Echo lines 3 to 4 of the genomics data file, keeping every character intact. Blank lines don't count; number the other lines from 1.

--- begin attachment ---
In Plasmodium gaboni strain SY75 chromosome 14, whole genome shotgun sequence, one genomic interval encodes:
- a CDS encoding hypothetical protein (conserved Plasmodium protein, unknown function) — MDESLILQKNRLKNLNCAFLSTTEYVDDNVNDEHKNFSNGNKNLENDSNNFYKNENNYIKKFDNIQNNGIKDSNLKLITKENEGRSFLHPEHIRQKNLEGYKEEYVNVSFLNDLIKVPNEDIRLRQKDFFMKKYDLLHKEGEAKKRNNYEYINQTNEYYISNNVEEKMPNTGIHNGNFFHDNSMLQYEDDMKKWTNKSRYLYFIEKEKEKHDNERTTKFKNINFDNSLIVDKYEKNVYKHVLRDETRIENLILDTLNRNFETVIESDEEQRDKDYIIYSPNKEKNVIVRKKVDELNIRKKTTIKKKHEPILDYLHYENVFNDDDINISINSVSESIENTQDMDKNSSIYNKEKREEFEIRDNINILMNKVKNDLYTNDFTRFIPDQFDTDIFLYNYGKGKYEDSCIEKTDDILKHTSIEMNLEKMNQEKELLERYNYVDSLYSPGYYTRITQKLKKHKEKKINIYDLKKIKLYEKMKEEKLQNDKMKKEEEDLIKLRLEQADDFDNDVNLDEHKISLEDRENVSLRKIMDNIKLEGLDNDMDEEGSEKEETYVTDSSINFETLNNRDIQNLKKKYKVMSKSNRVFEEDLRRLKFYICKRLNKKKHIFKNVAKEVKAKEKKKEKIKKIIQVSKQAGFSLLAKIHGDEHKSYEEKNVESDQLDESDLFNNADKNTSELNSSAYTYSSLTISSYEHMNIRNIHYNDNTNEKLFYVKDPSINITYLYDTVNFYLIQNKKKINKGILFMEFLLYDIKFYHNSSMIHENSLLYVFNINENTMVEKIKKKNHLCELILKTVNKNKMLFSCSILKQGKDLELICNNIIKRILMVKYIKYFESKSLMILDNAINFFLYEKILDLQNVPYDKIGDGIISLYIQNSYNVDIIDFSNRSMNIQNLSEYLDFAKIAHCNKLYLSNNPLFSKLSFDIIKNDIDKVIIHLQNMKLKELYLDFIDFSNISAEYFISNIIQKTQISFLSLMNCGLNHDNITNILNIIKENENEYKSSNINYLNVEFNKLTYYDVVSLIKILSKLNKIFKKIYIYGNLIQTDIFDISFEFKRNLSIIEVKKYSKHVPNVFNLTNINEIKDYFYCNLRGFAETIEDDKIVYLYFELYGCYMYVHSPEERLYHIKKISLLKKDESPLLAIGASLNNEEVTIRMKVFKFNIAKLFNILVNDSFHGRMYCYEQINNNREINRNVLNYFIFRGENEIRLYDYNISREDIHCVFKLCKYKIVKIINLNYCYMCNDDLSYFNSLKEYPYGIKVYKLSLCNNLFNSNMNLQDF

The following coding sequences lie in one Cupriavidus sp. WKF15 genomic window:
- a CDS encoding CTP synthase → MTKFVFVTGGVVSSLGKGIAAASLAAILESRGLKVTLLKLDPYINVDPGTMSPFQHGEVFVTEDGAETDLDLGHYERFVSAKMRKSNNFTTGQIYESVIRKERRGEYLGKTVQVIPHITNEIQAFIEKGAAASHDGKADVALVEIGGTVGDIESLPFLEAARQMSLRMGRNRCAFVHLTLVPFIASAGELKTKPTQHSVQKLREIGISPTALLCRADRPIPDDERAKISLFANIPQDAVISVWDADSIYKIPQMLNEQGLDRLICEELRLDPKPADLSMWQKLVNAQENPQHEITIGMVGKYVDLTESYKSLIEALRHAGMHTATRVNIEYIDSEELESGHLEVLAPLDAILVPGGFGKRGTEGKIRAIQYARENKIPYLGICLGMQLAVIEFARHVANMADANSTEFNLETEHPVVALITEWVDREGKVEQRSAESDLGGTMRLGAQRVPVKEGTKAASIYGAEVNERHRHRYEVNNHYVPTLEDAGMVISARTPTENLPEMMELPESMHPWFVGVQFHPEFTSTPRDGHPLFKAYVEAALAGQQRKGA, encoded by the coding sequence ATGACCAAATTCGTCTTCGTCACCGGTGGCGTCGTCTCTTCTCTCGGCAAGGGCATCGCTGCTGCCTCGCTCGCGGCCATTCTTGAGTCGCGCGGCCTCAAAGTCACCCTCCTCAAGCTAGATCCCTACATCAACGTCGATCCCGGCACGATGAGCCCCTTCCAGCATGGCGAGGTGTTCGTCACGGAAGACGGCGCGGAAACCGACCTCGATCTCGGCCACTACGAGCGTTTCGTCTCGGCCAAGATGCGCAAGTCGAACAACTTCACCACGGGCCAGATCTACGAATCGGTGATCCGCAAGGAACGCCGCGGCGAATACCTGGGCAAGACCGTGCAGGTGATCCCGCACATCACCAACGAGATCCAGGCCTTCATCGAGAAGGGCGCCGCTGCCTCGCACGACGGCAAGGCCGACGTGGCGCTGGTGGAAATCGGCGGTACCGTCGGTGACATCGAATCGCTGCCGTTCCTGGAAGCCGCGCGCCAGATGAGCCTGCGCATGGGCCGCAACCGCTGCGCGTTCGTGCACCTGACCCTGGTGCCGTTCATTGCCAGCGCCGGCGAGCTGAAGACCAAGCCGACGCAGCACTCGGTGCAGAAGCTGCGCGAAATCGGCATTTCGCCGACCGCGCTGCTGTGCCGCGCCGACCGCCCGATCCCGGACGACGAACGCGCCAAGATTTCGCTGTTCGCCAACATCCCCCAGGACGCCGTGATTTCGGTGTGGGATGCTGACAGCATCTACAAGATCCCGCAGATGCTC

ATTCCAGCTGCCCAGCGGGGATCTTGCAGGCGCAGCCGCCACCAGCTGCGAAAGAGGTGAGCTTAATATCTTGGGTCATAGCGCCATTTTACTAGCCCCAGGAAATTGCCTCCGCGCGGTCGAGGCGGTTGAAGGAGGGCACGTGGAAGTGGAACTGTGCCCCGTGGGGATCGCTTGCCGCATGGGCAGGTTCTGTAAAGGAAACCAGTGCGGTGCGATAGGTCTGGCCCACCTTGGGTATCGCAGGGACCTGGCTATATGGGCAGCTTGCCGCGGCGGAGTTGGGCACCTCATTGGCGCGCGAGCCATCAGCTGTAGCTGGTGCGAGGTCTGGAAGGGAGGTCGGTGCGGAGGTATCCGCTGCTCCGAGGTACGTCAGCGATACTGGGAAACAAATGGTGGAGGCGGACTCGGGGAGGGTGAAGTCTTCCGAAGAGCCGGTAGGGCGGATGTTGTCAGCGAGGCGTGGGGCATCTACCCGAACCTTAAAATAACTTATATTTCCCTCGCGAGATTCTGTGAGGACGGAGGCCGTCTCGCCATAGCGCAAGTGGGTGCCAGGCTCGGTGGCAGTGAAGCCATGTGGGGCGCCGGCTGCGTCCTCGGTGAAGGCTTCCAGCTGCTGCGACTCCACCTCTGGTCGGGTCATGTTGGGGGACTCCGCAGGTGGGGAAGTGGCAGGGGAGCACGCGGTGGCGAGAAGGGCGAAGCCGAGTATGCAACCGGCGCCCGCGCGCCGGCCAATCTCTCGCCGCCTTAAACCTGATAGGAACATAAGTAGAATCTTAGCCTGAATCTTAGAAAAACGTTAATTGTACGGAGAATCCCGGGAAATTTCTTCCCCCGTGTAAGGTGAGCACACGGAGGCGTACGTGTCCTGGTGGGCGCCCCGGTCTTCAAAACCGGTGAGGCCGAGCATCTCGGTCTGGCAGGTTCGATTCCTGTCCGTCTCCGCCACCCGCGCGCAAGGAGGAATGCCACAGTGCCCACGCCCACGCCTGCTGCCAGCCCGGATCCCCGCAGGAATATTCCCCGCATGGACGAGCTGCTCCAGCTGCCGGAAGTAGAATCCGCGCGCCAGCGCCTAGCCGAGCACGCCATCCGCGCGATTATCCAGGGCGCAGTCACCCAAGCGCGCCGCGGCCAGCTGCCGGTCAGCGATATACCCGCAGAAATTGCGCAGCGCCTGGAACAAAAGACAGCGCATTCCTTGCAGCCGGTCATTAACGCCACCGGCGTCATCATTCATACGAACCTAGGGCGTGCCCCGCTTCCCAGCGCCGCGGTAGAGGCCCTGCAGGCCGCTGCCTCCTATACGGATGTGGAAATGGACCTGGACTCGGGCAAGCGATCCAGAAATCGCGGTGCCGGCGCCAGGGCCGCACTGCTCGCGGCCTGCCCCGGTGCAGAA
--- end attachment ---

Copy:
The following coding sequences lie in one Cupriavidus sp. WKF15 genomic window:
- a CDS encoding CTP synthase → MTKFVFVTGGVVSSLGKGIAAASLAAILESRGLKVTLLKLDPYINVDPGTMSPFQHGEVFVTEDGAETDLDLGHYERFVSAKMRKSNNFTTGQIYESVIRKERRGEYLGKTVQVIPHITNEIQAFIEKGAAASHDGKADVALVEIGGTVGDIESLPFLEAARQMSLRMGRNRCAFVHLTLVPFIASAGELKTKPTQHSVQKLREIGISPTALLCRADRPIPDDERAKISLFANIPQDAVISVWDADSIYKIPQMLNEQGLDRLICEELRLDPKPADLSMWQKLVNAQENPQHEITIGMVGKYVDLTESYKSLIEALRHAGMHTATRVNIEYIDSEELESGHLEVLAPLDAILVPGGFGKRGTEGKIRAIQYARENKIPYLGICLGMQLAVIEFARHVANMADANSTEFNLETEHPVVALITEWVDREGKVEQRSAESDLGGTMRLGAQRVPVKEGTKAASIYGAEVNERHRHRYEVNNHYVPTLEDAGMVISARTPTENLPEMMELPESMHPWFVGVQFHPEFTSTPRDGHPLFKAYVEAALAGQQRKGA, encoded by the coding sequence ATGACCAAATTCGTCTTCGTCACCGGTGGCGTCGTCTCTTCTCTCGGCAAGGGCATCGCTGCTGCCTCGCTCGCGGCCATTCTTGAGTCGCGCGGCCTCAAAGTCACCCTCCTCAAGCTAGATCCCTACATCAACGTCGATCCCGGCACGATGAGCCCCTTCCAGCATGGCGAGGTGTTCGTCACGGAAGACGGCGCGGAAACCGACCTCGATCTCGGCCACTACGAGCGTTTCGTCTCGGCCAAGATGCGCAAGTCGAACAACTTCACCACGGGCCAGATCTACGAATCGGTGATCCGCAAGGAACGCCGCGGCGAATACCTGGGCAAGACCGTGCAGGTGATCCCGCACATCACCAACGAGATCCAGGCCTTCATCGAGAAGGGCGCCGCTGCCTCGCACGACGGCAAGGCCGACGTGGCGCTGGTGGAAATCGGCGGTACCGTCGGTGACATCGAATCGCTGCCGTTCCTGGAAGCCGCGCGCCAGATGAGCCTGCGCATGGGCCGCAACCGCTGCGCGTTCGTGCACCTGACCCTGGTGCCGTTCATTGCCAGCGCCGGCGAGCTGAAGACCAAGCCGACGCAGCACTCGGTGCAGAAGCTGCGCGAAATCGGCATTTCGCCGACCGCGCTGCTGTGCCGCGCCGACCGCCCGATCCCGGACGACGAACGCGCCAAGATTTCGCTGTTCGCCAACATCCCCCAGGACGCCGTGATTTCGGTGTGGGATGCTGACAGCATCTACAAGATCCCGCAGATGCTC